Madam Speaker, this chamber recently passed H.R. I, the "For the People Act,'' significant legislation making it easier for American citizens to vote in U.S. elections and improve transparency and accountability in our election process. The White House also recently announced a new executive order to assist this effort. These are positive developments that I welcome and support, but, as we all know, not everything regarding the conduct of elections can be done at the federal level. Unfortunately, many state legislatures are now undertaking efforts that would make it more difficult for eligible Americans to participate in the electoral process and vote. As Chair and in the leadership of the Helsinki Commission, I have supported the positive steps we are trying to take on this issue, yet I remain deeply concerned about those who want to move our country backward. Perhaps it would help our debate to look at the conduct of the 2020 U.S. elections from an international perspective, including the conduct of elections in conformity with international commitments first proposed and advocated by the United States more than 30 years ago. The United States has been one of five countries thus far where the OSCE Parliamentary Assembly has observed elections during the unprecedented challenges of the pandemic, and a German parliamentarian reported on its findings on February 26. He did not point fingers at us and accuse. He mentioned the positive as well as the negative. He is clearly a friend who cares, as most of the OSCE observers undoubtedly were. As a previous election observer in the OSCE region, I can also attest, that the code of conduct makes it is extremely unlikely that the OSCE election observation could be steered in support of any particular agenda other than better democracy. I therefore want to commend to my colleagues the full OSCE Final report "United States of America General Elections, 3 November 2020, ODIHR Limited Election Observation Mission," which can be found at https://www.osce.org/files/f/documents/7/7/477823_2.pdf. It offers an important perspective on our elections from persons who rightly care about the process, not the result. They have observed not only our elections since 2002 but elections in dozens of other countries on a regular basis. The issues raised in the report are the same issues we Americans debate here in Washington, in our state capitals and through the media. I take the conclusions and recommendations, including criticisms, in this election observation report seriously. It serves as a helpful guide on what next steps we should take to improve our electoral system. I believe our election officials and state legislators should read this report; indeed, I recommend it to any American who cares about his or her country. It is a broad snapshot of our entire, complex electoral system. Several of the priority recommendations in the report deal with voting rights and voter identification. Specifically, it says that "authorities should review existing measures to further reduce the number of unregistered voters, including addressing burdensome procedures and obstacles faced by disadvantaged groups.'' It also says that "states should make every effort to ensure that voter identification requirements are equally accessible to all voters.'' It also makes specific recommendations regarding specific groups of American citizens. We do not need to agree about every conclusion and recommendation in this report to take it seriously. It is a contribution to our debates from a unique perspective. Moreover, our acceptance of international observation serves a useful function in our foreign policy. OSCE election observation has encouraged practices giving voters a real choice in numerous other countries, many of which were once repressive, one-party communist states but are now our friends and even, in some cases, allies. The United States initiated this effort with the OSCE and contributes significantly to election observation missions elsewhere, providing the expertise that comes with our experience. If we are to encourage other governments to take this effort seriously and implement recommendations, we need to set the example ourselves. Unfortunately, several U.S. states greatly restrict or even prohibit international observation. This is something which must change as we prepare for mid-term elections in 2022 and general elections in 2024.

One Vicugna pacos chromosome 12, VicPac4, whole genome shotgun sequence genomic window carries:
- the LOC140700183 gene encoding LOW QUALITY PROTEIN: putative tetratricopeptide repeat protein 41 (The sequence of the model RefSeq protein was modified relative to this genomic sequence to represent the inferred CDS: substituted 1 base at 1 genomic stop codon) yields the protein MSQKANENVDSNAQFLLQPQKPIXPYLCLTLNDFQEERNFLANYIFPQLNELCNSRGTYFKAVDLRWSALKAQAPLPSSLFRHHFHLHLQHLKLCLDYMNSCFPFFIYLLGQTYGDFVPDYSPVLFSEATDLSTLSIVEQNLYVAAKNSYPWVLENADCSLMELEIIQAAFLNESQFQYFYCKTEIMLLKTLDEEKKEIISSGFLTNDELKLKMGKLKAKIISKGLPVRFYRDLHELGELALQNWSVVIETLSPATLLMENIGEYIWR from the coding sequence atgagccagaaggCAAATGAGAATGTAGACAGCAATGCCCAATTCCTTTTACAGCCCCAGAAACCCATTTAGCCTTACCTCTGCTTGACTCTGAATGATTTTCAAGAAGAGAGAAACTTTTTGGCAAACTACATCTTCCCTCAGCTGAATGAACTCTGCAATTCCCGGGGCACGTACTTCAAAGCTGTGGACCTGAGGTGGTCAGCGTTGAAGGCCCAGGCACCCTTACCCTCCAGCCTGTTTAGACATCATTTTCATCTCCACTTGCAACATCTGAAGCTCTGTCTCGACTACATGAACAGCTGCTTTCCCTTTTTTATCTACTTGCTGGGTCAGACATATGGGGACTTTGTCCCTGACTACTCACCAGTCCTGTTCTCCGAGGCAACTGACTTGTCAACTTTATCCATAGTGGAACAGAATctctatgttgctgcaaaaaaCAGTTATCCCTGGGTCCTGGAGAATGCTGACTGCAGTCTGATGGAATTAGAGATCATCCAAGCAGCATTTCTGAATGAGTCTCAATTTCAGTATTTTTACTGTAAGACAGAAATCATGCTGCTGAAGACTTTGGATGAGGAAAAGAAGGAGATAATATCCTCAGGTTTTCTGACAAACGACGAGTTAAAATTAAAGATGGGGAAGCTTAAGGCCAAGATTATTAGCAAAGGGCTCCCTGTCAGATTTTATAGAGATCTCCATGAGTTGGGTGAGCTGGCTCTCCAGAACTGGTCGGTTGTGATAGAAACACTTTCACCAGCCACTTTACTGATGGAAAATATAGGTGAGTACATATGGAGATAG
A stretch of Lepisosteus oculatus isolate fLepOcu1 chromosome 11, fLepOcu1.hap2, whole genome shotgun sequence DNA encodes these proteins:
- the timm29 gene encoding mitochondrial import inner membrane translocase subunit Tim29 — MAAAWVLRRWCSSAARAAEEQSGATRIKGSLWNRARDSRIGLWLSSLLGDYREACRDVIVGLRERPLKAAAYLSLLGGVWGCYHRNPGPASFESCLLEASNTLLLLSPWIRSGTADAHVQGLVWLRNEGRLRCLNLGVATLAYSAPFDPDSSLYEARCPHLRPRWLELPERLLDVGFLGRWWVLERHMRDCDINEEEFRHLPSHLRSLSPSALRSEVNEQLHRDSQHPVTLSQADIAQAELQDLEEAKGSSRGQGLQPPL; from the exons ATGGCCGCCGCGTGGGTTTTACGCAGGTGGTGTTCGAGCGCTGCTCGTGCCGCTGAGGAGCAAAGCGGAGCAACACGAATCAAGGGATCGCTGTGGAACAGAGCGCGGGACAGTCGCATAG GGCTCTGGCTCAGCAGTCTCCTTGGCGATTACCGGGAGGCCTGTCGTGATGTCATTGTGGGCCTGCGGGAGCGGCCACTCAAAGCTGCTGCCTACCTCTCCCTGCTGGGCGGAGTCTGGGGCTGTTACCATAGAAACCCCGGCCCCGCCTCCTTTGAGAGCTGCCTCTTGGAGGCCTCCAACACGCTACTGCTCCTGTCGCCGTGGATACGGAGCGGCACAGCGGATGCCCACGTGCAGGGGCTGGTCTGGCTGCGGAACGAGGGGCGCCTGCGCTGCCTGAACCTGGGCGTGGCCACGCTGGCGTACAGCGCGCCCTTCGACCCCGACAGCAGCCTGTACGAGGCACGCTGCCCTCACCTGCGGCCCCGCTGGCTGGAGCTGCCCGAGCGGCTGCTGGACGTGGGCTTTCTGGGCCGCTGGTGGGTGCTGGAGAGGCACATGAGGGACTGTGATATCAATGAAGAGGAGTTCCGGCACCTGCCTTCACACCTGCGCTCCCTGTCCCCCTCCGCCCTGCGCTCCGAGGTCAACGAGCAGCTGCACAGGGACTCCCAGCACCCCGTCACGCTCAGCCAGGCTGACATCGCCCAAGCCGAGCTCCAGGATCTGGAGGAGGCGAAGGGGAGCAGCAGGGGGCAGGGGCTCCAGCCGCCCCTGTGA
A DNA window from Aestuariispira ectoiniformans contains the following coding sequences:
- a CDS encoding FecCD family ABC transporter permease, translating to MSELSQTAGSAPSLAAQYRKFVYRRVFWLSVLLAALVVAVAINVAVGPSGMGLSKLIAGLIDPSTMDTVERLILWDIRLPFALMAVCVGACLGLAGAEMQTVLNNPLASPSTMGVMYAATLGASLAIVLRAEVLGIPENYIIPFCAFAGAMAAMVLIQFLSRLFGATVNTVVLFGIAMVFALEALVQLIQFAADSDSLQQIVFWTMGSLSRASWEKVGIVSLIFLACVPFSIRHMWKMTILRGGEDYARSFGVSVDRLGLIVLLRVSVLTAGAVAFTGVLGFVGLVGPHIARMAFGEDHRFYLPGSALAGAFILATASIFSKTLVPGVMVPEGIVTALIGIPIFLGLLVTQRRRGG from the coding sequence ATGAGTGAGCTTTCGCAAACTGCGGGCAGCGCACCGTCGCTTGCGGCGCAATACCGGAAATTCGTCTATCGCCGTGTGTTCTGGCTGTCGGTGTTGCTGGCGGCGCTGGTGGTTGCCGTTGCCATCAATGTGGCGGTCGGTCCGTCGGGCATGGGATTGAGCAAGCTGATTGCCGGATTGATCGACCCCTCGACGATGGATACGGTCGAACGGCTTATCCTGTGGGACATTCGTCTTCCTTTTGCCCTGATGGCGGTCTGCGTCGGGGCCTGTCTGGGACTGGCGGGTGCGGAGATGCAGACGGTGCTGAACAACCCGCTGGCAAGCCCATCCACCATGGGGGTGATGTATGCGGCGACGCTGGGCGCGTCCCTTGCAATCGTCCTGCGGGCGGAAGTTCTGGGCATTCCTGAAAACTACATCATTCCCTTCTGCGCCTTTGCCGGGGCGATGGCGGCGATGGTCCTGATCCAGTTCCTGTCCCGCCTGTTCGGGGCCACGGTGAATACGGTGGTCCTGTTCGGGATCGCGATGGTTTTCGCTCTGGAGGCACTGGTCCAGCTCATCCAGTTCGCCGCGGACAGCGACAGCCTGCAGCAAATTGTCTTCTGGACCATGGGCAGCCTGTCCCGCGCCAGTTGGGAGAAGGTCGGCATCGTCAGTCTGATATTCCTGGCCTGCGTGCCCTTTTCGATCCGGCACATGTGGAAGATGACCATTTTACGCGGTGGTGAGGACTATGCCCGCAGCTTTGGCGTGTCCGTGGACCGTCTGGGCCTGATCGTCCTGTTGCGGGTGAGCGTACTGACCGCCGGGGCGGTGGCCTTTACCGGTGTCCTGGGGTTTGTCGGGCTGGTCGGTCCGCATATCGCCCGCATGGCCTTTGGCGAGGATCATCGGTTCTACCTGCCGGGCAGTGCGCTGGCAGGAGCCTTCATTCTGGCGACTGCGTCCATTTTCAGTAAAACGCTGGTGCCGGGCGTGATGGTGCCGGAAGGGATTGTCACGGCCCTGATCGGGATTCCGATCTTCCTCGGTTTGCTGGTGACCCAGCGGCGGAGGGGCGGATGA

• Ten-Member Congressional Delegation Demonstrates Ongoing U.S. Engagement With the OSCE